Can my father-in-law share legal liability for our dog biting a person, if he let the dog out against our orders while we were not home?

My father-in-law was living with us. While we were at work, my father-in-law let our pitbull out in the back yard, disregarding orders not to do so. We had recently discovered our dog could jump out our 4 feet fence. Our dog jumped out the fence and bit a woman passing by. Previous to this, our dog had no history of aggression. The victim had to get stitches on her arm. No surgery or physical therapy was necessary and her wound has since healed. Her hospital bill, which we offered to pay – even though her insurance covered most of it – amounted to $2500. Their lawyer is asking 10K. We rent and have no insurance.

Asked on October 29, 2014 under Personal Injury, Georgia

Answers:

SJZ, Member, New York Bar / FreeAdvice Contributing Attorney

Answered 6 years ago | Contributor

1) Yes, your father-in-law may be liable, too, and if the plaintiff (injured person) doesn't sue him as well as you, *you* could sue him to force him to contribute to any amounts you have to pay. He would be liable because he was, based on what you write, negligent, or unreasonably careless, in letting you dog out despite instructions to not do so.

2) An injured person can't simply get any amount of money they want. Typically, someone injured by another's negligence can get the sum of--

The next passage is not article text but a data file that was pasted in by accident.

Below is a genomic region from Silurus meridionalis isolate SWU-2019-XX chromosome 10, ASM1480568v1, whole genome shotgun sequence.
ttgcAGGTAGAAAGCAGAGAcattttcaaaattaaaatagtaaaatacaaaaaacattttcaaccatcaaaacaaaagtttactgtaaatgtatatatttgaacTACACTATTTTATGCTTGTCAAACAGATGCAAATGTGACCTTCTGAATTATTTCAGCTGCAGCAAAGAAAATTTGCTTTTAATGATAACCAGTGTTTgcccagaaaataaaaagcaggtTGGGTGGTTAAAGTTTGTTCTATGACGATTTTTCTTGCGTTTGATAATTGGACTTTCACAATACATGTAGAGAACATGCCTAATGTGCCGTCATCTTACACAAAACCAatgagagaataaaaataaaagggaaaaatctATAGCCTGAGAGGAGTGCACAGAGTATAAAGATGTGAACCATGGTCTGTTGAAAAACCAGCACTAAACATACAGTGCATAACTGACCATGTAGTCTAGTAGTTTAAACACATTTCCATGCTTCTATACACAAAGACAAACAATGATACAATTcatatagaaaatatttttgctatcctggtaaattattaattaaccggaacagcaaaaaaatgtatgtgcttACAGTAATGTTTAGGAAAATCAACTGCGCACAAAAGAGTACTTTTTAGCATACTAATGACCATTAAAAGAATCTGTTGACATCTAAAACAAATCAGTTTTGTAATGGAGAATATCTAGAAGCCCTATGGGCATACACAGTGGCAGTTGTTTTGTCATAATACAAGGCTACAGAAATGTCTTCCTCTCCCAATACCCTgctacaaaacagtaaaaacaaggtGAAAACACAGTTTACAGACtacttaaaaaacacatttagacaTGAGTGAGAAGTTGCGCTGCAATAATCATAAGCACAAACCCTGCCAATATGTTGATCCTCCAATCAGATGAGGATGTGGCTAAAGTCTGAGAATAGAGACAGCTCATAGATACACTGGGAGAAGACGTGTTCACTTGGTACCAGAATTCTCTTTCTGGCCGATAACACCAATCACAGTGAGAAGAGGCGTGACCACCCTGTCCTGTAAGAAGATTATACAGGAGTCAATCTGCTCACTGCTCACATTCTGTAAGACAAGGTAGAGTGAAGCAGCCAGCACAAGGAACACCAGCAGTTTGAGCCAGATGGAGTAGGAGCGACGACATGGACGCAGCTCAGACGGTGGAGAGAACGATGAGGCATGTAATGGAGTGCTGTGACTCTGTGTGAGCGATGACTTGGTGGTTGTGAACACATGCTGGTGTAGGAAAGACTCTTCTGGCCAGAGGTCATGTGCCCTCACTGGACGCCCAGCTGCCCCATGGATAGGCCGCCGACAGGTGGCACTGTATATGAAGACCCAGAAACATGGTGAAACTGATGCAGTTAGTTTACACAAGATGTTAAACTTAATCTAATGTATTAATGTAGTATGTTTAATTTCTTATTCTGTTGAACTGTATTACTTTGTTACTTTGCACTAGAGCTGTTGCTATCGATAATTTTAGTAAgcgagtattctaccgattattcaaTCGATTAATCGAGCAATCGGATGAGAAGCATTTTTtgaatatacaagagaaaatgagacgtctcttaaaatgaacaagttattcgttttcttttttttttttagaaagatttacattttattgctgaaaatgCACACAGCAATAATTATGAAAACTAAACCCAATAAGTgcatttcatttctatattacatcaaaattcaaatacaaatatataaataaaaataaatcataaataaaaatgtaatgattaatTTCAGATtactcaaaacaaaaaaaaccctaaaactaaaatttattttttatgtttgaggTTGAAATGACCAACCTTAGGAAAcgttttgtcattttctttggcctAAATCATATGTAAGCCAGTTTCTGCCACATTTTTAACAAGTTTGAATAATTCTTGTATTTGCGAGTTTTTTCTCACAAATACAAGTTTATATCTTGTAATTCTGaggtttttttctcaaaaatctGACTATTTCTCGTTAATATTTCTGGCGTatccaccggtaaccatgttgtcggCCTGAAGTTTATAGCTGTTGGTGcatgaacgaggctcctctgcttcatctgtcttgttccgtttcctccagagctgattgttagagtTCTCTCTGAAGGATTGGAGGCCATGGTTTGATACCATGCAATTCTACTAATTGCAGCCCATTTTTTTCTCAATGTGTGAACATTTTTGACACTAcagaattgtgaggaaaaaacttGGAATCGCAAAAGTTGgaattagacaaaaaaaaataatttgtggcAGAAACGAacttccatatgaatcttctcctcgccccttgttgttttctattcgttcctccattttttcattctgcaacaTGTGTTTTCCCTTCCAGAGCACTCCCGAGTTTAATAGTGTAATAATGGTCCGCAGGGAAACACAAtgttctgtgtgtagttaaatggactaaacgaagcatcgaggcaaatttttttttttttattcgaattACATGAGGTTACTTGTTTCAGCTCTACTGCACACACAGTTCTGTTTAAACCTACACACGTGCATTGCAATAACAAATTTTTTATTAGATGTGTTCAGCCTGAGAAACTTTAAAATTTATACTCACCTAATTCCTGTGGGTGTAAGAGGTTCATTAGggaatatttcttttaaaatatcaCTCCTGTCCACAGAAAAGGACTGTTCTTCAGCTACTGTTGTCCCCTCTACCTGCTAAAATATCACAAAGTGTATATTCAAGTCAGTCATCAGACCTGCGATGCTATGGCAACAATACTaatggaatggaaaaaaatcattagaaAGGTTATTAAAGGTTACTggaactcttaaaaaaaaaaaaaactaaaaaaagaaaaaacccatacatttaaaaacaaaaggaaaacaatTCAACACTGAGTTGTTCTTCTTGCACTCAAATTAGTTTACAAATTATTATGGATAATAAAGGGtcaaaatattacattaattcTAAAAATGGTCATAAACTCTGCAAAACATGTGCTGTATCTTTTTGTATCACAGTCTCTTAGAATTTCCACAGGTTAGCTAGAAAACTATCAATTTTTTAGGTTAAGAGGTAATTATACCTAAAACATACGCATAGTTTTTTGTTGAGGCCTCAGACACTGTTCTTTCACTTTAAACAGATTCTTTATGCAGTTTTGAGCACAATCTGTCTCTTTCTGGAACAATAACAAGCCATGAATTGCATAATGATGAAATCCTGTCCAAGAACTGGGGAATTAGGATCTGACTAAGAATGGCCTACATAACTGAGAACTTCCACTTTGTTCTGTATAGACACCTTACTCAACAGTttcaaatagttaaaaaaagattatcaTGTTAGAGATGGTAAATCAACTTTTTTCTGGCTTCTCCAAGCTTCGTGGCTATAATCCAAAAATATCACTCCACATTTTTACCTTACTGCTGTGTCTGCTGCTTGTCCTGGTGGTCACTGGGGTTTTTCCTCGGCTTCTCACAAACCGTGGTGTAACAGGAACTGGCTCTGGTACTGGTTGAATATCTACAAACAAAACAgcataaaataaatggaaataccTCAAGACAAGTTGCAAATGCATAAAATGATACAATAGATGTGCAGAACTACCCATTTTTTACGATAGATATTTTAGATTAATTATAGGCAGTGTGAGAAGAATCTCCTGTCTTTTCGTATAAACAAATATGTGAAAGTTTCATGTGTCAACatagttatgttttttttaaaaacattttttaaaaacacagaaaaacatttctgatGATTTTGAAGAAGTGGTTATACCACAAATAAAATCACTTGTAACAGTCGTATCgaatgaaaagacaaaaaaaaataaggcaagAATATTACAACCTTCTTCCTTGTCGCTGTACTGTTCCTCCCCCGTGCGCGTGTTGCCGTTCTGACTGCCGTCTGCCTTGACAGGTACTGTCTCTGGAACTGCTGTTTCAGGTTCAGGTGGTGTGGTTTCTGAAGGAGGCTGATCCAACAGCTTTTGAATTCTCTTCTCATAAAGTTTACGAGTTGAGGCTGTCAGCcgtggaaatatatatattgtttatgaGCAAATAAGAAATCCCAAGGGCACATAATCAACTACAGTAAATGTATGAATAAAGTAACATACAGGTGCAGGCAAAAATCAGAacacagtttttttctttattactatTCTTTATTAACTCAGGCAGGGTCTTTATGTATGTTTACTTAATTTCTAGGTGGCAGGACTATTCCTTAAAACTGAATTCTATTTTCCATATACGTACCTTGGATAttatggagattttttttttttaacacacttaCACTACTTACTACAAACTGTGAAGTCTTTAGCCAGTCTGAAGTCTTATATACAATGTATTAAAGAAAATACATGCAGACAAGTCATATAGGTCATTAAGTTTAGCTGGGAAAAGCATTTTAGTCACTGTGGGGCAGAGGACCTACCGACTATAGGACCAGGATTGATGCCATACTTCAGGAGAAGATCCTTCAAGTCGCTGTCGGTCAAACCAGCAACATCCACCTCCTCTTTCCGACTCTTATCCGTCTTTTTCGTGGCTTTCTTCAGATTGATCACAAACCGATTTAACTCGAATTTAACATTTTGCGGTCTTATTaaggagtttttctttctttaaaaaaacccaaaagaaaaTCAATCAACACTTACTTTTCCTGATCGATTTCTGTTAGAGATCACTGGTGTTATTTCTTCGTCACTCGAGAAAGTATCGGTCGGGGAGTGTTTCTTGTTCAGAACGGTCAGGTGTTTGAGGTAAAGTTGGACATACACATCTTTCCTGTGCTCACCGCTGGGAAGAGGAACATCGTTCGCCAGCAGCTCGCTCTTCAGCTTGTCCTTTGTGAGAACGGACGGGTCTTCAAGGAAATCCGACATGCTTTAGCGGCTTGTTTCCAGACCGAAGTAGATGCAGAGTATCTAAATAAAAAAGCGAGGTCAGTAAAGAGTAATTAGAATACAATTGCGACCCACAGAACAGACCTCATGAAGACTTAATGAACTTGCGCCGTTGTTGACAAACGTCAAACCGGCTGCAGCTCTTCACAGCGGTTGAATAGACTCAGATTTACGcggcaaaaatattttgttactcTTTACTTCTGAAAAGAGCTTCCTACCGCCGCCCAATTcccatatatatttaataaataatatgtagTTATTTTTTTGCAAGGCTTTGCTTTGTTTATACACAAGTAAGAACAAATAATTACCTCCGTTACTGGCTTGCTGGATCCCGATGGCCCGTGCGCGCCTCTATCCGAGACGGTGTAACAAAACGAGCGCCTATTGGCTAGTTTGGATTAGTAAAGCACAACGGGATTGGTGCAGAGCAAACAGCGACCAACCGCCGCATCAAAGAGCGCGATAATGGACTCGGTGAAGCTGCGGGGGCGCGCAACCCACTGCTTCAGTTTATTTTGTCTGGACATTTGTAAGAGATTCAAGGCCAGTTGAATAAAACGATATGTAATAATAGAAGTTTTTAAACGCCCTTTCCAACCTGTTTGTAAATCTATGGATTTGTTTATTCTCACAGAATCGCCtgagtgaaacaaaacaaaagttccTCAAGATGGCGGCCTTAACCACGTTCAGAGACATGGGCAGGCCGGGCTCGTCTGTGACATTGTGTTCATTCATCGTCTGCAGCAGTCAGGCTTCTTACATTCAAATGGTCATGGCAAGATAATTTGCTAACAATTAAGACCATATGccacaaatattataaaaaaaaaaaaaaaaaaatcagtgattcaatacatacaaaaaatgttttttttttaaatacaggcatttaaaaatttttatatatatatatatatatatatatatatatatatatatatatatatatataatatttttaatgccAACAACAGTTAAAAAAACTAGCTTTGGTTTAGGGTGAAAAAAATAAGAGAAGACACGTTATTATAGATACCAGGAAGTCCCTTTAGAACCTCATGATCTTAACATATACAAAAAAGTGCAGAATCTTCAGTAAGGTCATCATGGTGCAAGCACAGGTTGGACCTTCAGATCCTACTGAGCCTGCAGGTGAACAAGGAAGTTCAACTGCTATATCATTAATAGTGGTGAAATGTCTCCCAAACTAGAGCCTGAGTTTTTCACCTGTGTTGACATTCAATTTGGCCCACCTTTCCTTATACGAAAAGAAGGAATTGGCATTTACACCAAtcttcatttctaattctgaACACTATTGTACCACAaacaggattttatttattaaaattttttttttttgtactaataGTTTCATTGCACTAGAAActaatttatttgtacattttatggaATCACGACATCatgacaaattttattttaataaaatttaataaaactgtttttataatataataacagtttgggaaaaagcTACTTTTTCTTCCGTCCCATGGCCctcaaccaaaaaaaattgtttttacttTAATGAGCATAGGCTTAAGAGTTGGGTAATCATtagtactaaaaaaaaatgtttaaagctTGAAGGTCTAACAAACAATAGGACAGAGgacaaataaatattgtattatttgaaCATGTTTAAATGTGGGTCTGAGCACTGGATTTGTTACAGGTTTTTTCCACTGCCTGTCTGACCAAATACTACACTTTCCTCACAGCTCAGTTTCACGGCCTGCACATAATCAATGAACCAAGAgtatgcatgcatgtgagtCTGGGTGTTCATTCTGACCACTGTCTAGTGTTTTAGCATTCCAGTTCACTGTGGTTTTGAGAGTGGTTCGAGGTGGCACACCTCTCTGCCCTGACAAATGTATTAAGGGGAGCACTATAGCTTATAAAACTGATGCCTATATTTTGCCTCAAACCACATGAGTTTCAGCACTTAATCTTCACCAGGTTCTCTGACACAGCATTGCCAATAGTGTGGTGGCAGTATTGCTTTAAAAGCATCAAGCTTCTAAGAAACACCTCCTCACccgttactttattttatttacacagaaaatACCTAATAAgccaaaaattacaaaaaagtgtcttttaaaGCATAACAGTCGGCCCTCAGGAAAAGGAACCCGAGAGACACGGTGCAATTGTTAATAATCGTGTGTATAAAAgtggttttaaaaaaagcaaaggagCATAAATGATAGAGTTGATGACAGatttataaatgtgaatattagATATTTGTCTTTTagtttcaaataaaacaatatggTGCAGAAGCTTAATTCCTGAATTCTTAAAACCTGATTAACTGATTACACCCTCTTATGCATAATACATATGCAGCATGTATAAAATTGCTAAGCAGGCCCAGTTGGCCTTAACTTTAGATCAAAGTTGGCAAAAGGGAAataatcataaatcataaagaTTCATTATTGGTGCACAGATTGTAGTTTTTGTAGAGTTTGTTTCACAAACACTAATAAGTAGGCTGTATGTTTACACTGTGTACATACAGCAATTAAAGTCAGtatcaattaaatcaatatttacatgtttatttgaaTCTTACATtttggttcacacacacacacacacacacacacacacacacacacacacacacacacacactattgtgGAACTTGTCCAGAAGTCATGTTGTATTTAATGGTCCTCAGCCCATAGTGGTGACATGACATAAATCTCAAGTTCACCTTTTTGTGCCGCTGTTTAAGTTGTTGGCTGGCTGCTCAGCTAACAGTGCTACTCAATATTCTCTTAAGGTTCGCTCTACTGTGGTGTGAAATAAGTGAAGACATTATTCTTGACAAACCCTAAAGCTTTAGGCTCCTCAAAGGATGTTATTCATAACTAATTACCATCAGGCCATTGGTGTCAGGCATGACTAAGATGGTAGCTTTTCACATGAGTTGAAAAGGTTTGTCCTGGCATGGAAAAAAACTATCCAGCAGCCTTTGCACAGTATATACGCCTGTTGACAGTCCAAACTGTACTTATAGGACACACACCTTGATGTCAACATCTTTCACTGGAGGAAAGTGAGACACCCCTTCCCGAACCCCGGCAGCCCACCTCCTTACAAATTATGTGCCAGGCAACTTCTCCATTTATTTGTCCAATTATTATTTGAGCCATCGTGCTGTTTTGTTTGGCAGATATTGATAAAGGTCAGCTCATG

i) Out of pocket (that is, NOT paid by health insurance) medical bills (though the insurer may be able to sue to recover the amount it was forced to pay out);

ii) lost wages, if any, and diminished future earning potential, if any;

iii) other direct, out of pocket costs, such as if she had to hire an aide to help out while recovering, or take car services/taxis for a little while because she couldn't drive for a time;

iv) "pain and suffering" IF the injury caused significant life impairment, disability, or disfigurement which lasted for weeks or longer--the amount of pain and suffering you could typically get for just having to get stitches, without any real impairment or disability or disfigurement (beyond maybe a small, non-facial scar) is very small.

Therefore, you could offer to settle for a much smaller amount; if she won't take it, she could sue you; but to win, she'd have to be able to prove that her injuries, costs, losses, etc. support $10,000 or more.


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